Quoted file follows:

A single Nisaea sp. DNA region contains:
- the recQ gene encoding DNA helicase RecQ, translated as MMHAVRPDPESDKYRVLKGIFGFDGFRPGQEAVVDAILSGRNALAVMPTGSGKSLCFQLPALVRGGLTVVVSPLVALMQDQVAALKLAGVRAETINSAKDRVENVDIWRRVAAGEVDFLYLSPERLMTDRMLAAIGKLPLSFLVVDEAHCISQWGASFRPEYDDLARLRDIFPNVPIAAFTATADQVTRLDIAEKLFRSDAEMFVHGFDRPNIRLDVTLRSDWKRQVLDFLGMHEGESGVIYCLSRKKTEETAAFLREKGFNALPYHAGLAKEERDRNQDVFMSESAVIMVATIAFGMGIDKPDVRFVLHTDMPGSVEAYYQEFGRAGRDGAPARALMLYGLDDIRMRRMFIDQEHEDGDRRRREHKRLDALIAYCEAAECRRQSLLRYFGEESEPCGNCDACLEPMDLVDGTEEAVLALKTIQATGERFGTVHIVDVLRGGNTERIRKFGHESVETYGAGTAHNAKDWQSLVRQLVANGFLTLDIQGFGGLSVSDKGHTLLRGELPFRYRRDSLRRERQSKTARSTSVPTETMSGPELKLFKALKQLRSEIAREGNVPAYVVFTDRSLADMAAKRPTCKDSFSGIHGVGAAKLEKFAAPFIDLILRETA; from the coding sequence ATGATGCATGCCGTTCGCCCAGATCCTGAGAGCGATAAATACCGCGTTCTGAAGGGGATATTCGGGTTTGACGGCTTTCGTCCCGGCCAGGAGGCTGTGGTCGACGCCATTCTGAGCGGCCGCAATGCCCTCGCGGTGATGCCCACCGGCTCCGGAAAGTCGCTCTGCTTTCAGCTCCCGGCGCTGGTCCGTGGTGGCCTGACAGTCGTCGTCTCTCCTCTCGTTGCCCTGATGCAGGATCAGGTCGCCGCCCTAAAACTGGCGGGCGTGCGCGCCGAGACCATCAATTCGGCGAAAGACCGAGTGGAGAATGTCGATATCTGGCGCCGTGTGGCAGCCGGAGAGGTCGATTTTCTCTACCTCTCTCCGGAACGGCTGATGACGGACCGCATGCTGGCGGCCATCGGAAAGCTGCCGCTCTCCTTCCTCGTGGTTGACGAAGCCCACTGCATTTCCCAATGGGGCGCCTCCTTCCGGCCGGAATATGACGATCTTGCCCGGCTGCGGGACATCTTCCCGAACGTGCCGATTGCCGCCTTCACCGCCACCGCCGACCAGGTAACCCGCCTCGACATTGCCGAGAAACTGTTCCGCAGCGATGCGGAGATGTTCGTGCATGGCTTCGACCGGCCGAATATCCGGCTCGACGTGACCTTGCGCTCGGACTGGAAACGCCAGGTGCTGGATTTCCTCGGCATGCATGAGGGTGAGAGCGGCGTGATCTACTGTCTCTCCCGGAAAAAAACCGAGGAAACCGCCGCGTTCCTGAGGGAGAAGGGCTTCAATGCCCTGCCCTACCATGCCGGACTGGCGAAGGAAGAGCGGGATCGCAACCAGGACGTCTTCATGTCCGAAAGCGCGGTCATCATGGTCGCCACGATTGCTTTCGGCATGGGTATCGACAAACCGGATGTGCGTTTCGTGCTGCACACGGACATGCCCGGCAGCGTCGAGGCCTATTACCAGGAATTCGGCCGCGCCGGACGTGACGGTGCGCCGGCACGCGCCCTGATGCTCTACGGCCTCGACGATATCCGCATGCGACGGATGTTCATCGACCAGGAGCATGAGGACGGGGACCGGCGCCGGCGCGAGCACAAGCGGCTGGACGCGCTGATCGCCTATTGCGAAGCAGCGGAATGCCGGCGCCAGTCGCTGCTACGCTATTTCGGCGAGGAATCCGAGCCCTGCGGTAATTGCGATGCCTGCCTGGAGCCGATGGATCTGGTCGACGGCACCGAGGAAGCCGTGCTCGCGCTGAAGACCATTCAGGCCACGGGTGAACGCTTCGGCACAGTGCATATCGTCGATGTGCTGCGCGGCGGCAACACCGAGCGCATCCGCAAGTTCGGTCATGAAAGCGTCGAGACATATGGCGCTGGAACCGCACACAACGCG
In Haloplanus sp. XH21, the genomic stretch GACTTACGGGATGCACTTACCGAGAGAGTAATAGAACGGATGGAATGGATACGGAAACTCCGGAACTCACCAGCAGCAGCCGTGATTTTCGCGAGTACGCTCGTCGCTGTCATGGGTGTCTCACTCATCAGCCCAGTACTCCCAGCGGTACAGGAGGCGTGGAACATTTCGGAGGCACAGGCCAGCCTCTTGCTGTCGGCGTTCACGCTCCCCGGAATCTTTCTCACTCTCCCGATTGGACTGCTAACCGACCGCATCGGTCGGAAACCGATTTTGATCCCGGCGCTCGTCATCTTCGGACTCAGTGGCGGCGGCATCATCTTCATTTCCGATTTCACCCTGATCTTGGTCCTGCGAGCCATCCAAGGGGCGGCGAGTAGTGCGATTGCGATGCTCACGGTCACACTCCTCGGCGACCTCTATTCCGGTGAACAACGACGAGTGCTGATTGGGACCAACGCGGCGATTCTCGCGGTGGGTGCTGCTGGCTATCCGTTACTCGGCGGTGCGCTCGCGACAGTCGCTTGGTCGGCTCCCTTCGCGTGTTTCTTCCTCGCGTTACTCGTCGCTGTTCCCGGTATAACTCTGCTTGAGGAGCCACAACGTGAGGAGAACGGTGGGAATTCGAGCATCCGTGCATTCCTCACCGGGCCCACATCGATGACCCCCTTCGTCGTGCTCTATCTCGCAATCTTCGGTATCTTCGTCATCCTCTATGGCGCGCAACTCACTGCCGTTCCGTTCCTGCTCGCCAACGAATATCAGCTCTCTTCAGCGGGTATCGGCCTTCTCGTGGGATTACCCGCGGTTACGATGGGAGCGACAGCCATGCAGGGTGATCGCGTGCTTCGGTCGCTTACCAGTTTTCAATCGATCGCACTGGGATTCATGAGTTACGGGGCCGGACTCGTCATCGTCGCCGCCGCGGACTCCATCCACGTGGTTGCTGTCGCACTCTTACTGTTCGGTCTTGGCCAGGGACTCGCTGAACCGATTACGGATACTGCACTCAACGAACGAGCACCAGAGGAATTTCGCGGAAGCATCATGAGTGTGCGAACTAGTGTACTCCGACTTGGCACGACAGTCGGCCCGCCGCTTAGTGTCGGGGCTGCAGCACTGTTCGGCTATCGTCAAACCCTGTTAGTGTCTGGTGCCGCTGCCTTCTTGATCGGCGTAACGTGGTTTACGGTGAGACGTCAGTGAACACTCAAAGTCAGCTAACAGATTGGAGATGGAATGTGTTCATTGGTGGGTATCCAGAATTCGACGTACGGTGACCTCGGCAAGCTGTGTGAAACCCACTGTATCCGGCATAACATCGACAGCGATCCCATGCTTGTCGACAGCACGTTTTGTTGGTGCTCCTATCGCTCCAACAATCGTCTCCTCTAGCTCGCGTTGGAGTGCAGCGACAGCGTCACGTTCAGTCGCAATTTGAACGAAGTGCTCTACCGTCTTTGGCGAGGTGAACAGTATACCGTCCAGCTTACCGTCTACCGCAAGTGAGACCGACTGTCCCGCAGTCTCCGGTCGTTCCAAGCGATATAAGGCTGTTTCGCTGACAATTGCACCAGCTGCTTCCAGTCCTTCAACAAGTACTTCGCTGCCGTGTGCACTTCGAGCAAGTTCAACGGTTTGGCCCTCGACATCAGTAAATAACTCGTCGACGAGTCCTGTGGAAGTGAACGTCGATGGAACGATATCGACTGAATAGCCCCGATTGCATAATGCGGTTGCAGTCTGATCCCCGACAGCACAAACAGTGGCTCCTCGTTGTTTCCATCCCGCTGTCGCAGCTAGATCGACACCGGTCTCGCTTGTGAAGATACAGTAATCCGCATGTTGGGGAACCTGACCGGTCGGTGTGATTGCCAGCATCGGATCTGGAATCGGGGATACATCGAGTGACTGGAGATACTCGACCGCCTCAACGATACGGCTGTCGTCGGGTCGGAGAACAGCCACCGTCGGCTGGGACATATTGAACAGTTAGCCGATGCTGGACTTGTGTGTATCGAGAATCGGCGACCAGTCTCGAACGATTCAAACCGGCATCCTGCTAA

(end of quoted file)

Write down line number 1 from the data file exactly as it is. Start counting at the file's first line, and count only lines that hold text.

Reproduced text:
A single Nisaea sp. DNA region contains: